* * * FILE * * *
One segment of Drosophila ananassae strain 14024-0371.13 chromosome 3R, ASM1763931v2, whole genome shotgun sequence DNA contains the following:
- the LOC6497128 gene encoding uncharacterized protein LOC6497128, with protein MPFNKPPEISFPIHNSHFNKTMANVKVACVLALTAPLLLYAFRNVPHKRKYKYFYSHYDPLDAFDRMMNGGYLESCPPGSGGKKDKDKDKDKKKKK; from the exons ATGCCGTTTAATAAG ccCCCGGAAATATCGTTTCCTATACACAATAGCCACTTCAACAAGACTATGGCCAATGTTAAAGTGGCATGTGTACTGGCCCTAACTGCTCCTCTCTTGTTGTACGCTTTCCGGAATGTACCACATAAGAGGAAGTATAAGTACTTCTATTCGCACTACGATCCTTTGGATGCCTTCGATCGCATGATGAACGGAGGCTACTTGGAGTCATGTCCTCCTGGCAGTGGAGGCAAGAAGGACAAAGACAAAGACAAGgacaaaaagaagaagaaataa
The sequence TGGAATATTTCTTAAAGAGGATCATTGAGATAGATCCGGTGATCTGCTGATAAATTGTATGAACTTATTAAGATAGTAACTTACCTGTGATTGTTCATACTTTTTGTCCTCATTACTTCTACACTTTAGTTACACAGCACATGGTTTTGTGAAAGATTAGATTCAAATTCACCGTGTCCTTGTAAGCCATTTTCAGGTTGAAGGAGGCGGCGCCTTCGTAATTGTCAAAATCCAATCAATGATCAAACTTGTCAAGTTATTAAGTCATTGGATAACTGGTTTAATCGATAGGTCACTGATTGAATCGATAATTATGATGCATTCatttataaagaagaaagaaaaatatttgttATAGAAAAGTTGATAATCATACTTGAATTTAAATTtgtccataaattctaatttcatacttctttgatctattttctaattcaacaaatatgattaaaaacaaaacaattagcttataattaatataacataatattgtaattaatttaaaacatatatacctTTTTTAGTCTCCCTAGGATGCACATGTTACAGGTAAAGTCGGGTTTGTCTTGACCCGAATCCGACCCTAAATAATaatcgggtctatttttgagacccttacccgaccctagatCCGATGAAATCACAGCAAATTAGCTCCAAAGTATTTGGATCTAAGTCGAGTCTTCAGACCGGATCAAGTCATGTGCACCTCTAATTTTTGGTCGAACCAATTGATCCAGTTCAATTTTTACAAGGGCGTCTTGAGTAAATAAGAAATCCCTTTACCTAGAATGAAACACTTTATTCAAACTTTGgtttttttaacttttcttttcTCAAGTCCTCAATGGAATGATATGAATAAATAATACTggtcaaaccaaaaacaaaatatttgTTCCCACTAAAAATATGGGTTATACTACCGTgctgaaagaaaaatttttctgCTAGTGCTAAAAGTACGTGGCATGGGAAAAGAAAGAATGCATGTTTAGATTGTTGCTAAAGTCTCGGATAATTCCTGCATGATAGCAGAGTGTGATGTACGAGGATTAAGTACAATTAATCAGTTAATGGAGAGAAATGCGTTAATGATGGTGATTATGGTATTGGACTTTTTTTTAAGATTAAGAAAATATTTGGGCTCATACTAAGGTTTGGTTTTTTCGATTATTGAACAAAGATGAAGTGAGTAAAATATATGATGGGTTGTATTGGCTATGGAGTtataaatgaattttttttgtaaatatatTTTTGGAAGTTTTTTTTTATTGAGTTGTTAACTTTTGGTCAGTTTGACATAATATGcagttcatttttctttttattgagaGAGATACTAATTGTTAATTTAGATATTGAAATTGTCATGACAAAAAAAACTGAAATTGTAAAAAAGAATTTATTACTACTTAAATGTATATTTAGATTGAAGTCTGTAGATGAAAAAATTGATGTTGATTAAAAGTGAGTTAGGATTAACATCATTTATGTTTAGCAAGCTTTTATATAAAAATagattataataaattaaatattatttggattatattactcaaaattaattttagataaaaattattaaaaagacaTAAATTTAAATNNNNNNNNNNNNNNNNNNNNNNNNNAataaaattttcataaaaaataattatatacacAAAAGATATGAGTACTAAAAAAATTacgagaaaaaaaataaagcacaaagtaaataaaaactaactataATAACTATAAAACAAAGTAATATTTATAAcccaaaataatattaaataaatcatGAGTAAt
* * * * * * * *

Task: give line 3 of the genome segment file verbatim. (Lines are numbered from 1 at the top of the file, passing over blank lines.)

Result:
The sequence TGGAATATTTCTTAAAGAGGATCATTGAGATAGATCCGGTGATCTGCTGATAAATTGTATGAACTTATTAAGATAGTAACTTACCTGTGATTGTTCATACTTTTTGTCCTCATTACTTCTACACTTTAGTTACACAGCACATGGTTTTGTGAAAGATTAGATTCAAATTCACCGTGTCCTTGTAAGCCATTTTCAGGTTGAAGGAGGCGGCGCCTTCGTAATTGTCAAAATCCAATCAATGATCAAACTTGTCAAGTTATTAAGTCATTGGATAACTGGTTTAATCGATAGGTCACTGATTGAATCGATAATTATGATGCATTCatttataaagaagaaagaaaaatatttgttATAGAAAAGTTGATAATCATACTTGAATTTAAATTtgtccataaattctaatttcatacttctttgatctattttctaattcaacaaatatgattaaaaacaaaacaattagcttataattaatataacataatattgtaattaatttaaaacatatatacctTTTTTAGTCTCCCTAGGATGCACATGTTACAGGTAAAGTCGGGTTTGTCTTGACCCGAATCCGACCCTAAATAATaatcgggtctatttttgagacccttacccgaccctagatCCGATGAAATCACAGCAAATTAGCTCCAAAGTATTTGGATCTAAGTCGAGTCTTCAGACCGGATCAAGTCATGTGCACCTCTAATTTTTGGTCGAACCAATTGATCCAGTTCAATTTTTACAAGGGCGTCTTGAGTAAATAAGAAATCCCTTTACCTAGAATGAAACACTTTATTCAAACTTTGgtttttttaacttttcttttcTCAAGTCCTCAATGGAATGATATGAATAAATAATACTggtcaaaccaaaaacaaaatatttgTTCCCACTAAAAATATGGGTTATACTACCGTgctgaaagaaaaatttttctgCTAGTGCTAAAAGTACGTGGCATGGGAAAAGAAAGAATGCATGTTTAGATTGTTGCTAAAGTCTCGGATAATTCCTGCATGATAGCAGAGTGTGATGTACGAGGATTAAGTACAATTAATCAGTTAATGGAGAGAAATGCGTTAATGATGGTGATTATGGTATTGGACTTTTTTTTAAGATTAAGAAAATATTTGGGCTCATACTAAGGTTTGGTTTTTTCGATTATTGAACAAAGATGAAGTGAGTAAAATATATGATGGGTTGTATTGGCTATGGAGTtataaatgaattttttttgtaaatatatTTTTGGAAGTTTTTTTTTATTGAGTTGTTAACTTTTGGTCAGTTTGACATAATATGcagttcatttttctttttattgagaGAGATACTAATTGTTAATTTAGATATTGAAATTGTCATGACAAAAAAAACTGAAATTGTAAAAAAGAATTTATTACTACTTAAATGTATATTTAGATTGAAGTCTGTAGATGAAAAAATTGATGTTGATTAAAAGTGAGTTAGGATTAACATCATTTATGTTTAGCAAGCTTTTATATAAAAATagattataataaattaaatattatttggattatattactcaaaattaattttagataaaaattattaaaaagacaTAAATTTAAATNNNNNNNNNNNNNNNNNNNNNNNNNAataaaattttcataaaaaataattatatacacAAAAGATATGAGTACTAAAAAAATTacgagaaaaaaaataaagcacaaagtaaataaaaactaactataATAACTATAAAACAAAGTAATATTTATAAcccaaaataatattaaataaatcatGAGTAAt